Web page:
New Mexico State Road 9 / by Karie Luidens


It took me about two hours and forty-five minutes to drive from El Paso to the Antelope Wells port of entry.

As soon as I left the city limits, it was clear that the next hundred and fifty miles were going to be empty, empty, empty.

I lost cell service almost immediately.

In all my time on New Mexico State Road 9, which runs parallel to the U.S.-Mexico border, I think I saw a dozen or so other cars. Most were pickups. A few of the drivers, all men wearing cowboy hats, waved to me through their windshields as we passed each other. Twice I passed white Border Patrol SUVs, glowing white in the afternoon sun with solid green stripes on each side, far greener than anything in the terrain.

Otherwise it was just me and the pavement whipping along beneath my tires. I opened the windows to welcome the roar of mild February air, until a dust storm blew through, briefly swallowing everything in a swirl of opaque brown.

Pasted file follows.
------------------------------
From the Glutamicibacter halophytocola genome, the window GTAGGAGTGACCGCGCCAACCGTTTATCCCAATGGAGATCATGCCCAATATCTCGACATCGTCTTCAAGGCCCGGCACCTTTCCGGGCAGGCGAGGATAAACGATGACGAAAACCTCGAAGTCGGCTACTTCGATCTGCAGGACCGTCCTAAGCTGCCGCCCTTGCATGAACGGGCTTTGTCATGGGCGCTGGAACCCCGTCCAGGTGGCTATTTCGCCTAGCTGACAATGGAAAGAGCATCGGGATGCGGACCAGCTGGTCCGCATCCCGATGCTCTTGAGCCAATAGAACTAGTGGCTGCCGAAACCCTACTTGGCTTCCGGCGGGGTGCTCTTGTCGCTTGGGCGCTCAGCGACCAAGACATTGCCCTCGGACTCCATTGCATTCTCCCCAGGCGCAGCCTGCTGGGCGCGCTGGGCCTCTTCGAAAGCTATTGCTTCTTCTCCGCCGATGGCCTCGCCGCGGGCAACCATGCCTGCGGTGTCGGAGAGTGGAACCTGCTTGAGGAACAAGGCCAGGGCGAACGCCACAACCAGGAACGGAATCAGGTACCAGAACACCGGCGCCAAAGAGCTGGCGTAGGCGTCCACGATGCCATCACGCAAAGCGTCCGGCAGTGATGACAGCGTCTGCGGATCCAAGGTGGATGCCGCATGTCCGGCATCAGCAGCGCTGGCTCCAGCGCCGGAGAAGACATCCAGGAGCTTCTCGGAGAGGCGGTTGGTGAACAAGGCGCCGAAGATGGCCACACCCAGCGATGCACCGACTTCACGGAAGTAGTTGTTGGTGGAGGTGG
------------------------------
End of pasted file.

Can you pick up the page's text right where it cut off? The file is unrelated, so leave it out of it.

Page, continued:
A couple times, where there was enough shoulder, I rolled to a slow stop, pulled off, and killed the engine.

The desert was so quiet, the hum of it seemed to grow louder the longer I stood listening.

Sand hissed as it rubbed and swirled through scrub and danced across the asphalt in pale ribbons.

The wind whistled. Dry bunchgrass flapped and shushed.

The odd piece of loose metal creaked in the distance, paused, creaked again, clanked softly: some strip of loose fencing from the barbed wire strung around endless ranches.

Tumbleweeds bounced and skittered across the road, the liveliest things in sight. The only creatures I saw in those hours were a few scatterings of black cattle, grazing and lounging indifferently.

As I drove, I knew the horizon on my left was Mexico. The border was never very far, often just a mile or two south of the road, but as the flatness began to undulate into larger and larger foothills, I only rarely caught sight of the low Normandy-style vehicle barriers that march along that otherwise imaginary boundary out here. They looked like a line of tiny black cross-stitches in the distance, or steel surgical staples. They were installed there to divide two countries, but whenever I glimpsed them I couldn’t help but feel they were suturing the land together.